Note - in the main package I used a tag (#1.0.0) at the end of my git URL, I use the same package over multiple of my projects, and I wanted to make sure that I control the version of my package per project, so I can manually test newest version on older projects and nothing will break.

ORIGINAL ANSWER - manually update packages

I couldn't find any better way to do this, I ended up adding a script in the package.json that manually install the package I need.

Add a script to the package.json that will update the needed package:

"scripts": {
   "update:packages": "npm install git+ssh://git@GIT_URL_HERE#master"

While this is the same as manually updating the package, as @chris said in comments of the other answer, this is a lot easier and can be used with:

npm run update:packages

NOTE - The #master tag at the end will install the master branch, not optimal but it allows you to install the last version of the package without manually changing the tag each time.

Update - if you need this for development and the package in the private repository is something you work on locally (like me), you can simply link the package to the project, all changes will be shown right away without the need of reinstalling it, more info on link:

cd /path/to/working/dir
npm link ../path/to/package/dir

Update 2 If you use Docker, npm link will not work inside the docker, this is because link is setting a soft link to your local npm folder. To avoid this you will need to set the soft link inside the docker.


You can manually update a package.

npm update mymod

This will update your package-lock.json with latest hash commit.


I tried updating the version number in package.json but it still not update the package. Seems like the only way is to delete the old package each time.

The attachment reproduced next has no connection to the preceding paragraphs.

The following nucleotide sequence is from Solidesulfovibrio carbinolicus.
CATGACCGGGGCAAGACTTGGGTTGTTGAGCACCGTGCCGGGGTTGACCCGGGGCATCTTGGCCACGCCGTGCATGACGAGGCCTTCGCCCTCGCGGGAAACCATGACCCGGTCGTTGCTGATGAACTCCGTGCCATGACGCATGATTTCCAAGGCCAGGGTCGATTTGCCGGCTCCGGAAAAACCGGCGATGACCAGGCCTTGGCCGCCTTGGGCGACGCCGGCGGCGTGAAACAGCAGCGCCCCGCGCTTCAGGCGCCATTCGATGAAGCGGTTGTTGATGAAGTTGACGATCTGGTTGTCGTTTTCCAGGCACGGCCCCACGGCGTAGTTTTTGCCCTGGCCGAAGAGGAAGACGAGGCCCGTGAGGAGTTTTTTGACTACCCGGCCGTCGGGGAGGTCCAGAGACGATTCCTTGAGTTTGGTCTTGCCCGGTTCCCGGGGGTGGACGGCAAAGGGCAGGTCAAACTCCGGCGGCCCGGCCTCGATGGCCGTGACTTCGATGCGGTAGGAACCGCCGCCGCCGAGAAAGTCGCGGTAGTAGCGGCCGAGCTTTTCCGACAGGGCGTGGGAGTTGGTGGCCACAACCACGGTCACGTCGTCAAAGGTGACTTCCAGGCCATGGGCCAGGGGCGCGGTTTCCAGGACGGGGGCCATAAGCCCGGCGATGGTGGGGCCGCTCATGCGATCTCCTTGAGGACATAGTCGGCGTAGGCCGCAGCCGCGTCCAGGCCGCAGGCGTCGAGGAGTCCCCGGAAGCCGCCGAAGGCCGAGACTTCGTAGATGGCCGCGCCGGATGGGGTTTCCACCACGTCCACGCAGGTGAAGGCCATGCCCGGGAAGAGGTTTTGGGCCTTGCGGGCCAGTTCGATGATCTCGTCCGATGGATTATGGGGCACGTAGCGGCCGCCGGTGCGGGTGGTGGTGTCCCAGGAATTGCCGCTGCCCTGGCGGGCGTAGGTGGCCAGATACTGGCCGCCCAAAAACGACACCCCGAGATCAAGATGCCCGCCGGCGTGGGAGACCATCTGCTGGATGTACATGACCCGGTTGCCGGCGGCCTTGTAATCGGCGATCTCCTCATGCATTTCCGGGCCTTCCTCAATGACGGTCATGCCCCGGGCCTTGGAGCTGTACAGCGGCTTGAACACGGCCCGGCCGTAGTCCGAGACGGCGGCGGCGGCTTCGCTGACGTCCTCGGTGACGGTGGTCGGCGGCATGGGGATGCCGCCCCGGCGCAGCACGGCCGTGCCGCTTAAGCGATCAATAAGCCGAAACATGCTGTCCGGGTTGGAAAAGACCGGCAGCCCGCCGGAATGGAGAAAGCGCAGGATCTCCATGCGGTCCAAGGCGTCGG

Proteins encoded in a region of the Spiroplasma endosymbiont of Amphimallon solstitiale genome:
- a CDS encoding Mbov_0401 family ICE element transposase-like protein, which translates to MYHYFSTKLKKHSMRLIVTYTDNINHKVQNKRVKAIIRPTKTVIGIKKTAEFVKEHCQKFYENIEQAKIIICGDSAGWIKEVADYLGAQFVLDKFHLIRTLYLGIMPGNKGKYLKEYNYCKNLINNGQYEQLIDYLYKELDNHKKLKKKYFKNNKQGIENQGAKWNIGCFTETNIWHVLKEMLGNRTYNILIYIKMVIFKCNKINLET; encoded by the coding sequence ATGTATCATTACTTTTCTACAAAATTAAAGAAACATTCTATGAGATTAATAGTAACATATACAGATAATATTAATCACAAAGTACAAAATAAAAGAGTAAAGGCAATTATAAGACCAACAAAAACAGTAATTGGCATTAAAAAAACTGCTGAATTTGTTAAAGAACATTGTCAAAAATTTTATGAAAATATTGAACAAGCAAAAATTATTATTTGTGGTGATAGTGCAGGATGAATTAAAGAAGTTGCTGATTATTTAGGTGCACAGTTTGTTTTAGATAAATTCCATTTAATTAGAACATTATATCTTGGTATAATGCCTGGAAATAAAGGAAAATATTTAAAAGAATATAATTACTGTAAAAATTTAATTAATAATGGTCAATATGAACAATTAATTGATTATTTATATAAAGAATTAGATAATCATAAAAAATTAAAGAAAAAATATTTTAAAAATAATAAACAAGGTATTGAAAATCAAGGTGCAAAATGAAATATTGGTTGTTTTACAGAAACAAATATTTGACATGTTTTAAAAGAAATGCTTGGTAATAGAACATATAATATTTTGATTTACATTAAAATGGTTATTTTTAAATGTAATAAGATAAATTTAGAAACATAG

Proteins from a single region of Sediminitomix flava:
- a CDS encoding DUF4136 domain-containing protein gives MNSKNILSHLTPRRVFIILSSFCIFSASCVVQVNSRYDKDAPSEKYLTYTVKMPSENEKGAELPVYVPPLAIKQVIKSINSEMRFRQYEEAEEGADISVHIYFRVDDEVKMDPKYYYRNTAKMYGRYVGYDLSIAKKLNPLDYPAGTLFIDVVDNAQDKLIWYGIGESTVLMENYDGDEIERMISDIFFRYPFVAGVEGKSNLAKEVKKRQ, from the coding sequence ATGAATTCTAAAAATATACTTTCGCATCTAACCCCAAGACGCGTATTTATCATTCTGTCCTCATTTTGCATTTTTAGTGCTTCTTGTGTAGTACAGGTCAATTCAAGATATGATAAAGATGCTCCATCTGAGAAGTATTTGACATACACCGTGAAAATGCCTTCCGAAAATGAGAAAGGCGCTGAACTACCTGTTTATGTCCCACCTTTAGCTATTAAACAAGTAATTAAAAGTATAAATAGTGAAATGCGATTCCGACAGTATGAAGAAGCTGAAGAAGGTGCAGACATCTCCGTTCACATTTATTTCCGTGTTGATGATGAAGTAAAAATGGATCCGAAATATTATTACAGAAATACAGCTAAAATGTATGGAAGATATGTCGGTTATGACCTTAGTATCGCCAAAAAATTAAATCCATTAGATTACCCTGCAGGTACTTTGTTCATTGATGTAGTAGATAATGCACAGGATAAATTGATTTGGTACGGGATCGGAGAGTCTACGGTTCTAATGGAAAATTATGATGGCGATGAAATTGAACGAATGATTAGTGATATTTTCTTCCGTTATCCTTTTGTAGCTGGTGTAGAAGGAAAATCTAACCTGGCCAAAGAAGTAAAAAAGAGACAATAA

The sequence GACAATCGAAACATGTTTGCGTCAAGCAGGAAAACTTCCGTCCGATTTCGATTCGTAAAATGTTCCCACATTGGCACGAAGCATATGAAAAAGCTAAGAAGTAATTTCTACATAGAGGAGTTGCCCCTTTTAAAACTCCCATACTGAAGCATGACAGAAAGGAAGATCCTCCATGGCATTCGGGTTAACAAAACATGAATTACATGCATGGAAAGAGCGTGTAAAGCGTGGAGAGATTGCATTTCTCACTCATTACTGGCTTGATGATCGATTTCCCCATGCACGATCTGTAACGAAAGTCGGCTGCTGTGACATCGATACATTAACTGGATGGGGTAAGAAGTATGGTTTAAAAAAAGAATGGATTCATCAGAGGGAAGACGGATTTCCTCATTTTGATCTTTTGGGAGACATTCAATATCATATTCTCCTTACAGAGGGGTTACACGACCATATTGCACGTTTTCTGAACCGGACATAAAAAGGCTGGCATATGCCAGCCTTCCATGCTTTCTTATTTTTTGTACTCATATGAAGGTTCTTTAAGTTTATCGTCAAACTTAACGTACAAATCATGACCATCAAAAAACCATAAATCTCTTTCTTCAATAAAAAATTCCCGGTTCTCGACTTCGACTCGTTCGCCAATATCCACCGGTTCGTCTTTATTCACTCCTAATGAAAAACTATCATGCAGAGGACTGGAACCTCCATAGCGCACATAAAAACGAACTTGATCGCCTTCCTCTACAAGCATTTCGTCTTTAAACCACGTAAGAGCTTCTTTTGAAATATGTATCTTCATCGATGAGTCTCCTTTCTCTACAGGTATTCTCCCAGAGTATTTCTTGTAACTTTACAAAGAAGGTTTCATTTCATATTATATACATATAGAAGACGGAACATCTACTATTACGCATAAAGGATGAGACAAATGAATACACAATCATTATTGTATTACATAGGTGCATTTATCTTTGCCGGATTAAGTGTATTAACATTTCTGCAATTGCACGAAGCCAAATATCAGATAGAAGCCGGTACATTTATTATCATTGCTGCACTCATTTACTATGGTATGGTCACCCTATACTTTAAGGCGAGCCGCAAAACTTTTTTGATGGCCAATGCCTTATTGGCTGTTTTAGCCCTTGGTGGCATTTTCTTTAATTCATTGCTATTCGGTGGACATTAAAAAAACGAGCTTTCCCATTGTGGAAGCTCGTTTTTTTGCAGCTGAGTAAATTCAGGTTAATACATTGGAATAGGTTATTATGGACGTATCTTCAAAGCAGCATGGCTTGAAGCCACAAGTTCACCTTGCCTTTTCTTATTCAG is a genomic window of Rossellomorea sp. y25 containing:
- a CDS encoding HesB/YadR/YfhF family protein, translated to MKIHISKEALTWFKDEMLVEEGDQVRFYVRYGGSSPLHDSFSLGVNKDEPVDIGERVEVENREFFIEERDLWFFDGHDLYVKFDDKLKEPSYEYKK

I changed my package.json file to sth like this which worked fine

"scripts": {
    "updateGit": "npm uninstall PACKAGE-NAME && npm install git+https://github.com/..../PACKAGE-NAME.git"


npm run updateGit

You need to update the version in package.json in mymod to make npm install the updated code.

  • The point is there is no version number in package.json - this is a snapshot dependency so the latest code should always be used.
    – chris
    Feb 24, 2016 at 9:49
  • As far as I know npm is very focused on version numbers. But I'm refering to updating the version in mymod, not in your main project. Can you make mymod autobump its version on commit or push? Feb 24, 2016 at 9:52
  • Ah, I see what you mean. Interesting idea. I'm 99% sure that npm install does not even connect to the Git server, but I'll try it.
    – chris
    Feb 24, 2016 at 9:56
  • I know for a fact that npm refused to install new code from github even when I tagged a new version when I forgot to update version in package.json Feb 24, 2016 at 9:59
  • I tried updating the version in package.json within mymod as suggested. It makes no difference to npm install, which still does nothing. It does not even connect to the Git repostory. Only an explicit npm install git+https://etc/mymod forces it to pull the latest version.
    – chris
    Feb 24, 2016 at 10:19